This article is in response to an article featured in the New York Times, "Crime Blotter Has a Regular: Yankees Caps," by Manny Fernandez.
This is the dumbest thing that I've ever had the privilege of reading. People are so close-minded. So because a person commits a crime, they can't be a sports fan, or at least have an allegiance to a home team?
Because you decide to commit a crime in the city where you live, you can not be proud of where you are from? Because you want to take an illegal shortcut to get money you can't possibly have had any interest in your home city prior to that?
I'm starting to see why there are so many racial problems still prevalent in America now, it's because we are all so caught up in believing that something is ours and ours only. Good things are only for the people that I deem to be good people, the people like me. All those other people are bad, totally bad, rotten to the core, and they can't have any good in them.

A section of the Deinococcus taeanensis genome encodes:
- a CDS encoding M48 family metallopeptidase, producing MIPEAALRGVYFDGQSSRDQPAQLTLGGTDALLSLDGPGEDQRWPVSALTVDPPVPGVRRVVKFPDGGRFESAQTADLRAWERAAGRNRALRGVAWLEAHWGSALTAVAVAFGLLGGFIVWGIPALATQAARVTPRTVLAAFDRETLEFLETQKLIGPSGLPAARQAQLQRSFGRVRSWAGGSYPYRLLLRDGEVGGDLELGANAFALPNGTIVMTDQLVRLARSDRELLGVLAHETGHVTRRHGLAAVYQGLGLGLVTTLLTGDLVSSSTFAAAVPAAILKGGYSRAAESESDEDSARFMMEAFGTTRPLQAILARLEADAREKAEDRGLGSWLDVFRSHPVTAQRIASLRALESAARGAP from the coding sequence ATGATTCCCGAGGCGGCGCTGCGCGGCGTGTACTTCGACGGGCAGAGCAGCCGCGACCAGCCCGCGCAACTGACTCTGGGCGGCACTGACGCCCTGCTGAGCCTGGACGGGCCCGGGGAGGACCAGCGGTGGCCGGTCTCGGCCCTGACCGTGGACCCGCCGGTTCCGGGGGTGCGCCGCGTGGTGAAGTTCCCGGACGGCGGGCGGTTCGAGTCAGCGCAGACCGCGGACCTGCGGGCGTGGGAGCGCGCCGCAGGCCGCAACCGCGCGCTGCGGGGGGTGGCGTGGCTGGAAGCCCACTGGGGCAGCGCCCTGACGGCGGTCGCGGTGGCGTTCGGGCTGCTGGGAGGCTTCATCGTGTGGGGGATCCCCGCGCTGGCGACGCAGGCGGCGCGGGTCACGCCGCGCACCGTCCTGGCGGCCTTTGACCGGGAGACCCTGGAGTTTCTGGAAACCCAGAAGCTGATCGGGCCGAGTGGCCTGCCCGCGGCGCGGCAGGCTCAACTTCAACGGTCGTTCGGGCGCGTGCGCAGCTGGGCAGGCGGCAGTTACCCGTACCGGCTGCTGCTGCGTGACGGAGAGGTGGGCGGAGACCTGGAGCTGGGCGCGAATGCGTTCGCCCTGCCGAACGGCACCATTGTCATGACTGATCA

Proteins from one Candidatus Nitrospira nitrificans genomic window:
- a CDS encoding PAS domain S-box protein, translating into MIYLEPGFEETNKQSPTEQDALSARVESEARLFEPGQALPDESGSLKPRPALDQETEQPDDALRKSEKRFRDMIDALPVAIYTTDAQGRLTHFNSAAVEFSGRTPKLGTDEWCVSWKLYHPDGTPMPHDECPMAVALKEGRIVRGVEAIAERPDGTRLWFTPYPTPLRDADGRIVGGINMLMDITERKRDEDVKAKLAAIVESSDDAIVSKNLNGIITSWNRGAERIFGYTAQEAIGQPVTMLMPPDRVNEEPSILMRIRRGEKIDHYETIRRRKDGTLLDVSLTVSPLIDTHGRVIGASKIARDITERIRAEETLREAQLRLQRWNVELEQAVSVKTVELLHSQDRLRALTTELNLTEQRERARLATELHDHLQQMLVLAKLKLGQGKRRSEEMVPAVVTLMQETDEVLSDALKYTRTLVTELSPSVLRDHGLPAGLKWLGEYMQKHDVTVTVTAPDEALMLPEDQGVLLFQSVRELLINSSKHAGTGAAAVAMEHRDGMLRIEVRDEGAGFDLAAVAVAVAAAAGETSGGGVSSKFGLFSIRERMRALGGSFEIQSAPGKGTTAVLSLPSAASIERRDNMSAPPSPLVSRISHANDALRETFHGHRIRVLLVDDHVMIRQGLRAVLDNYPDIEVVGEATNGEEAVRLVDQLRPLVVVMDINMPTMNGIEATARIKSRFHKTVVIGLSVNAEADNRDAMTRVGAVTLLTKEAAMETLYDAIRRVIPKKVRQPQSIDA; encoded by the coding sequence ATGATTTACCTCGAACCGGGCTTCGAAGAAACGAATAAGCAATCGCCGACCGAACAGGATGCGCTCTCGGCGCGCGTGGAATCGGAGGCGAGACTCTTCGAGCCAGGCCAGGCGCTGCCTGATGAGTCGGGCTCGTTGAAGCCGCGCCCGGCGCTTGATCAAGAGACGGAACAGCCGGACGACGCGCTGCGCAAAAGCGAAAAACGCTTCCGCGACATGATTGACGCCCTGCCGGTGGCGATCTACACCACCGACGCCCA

I'm from St. Louis, and basically speaking I think wearing a Yankees hat in St. Louis just isn't going to cut it. Here in the S.T.L. everybody wears St. Louis Cardinals hats. Some because they are Cardinal fans, some because it's their home team, and some because that's what they see people wearing around them.
I hate to make it a racial issue, but that Jay-Z line in the New York Times article made it open season. White people need to really let go of the thought that all black people are criminals, all people that listen to rap music are criminals, and the notion that hip-hop, rap, gangsta rap, or any other format of music drives people to wear certain clothes, do certain things, or act a certain way.
Didn't y'all go through that with Elvis, rock and roll, and the Beatles, where your parents said that the music was gonna make you do this or that? Did it? I hope not. If it did then you must be a really weak-minded person, easily led, because you have no mind of your own.
Hey, on the good side of looking at it, that is just how the system wants people to be.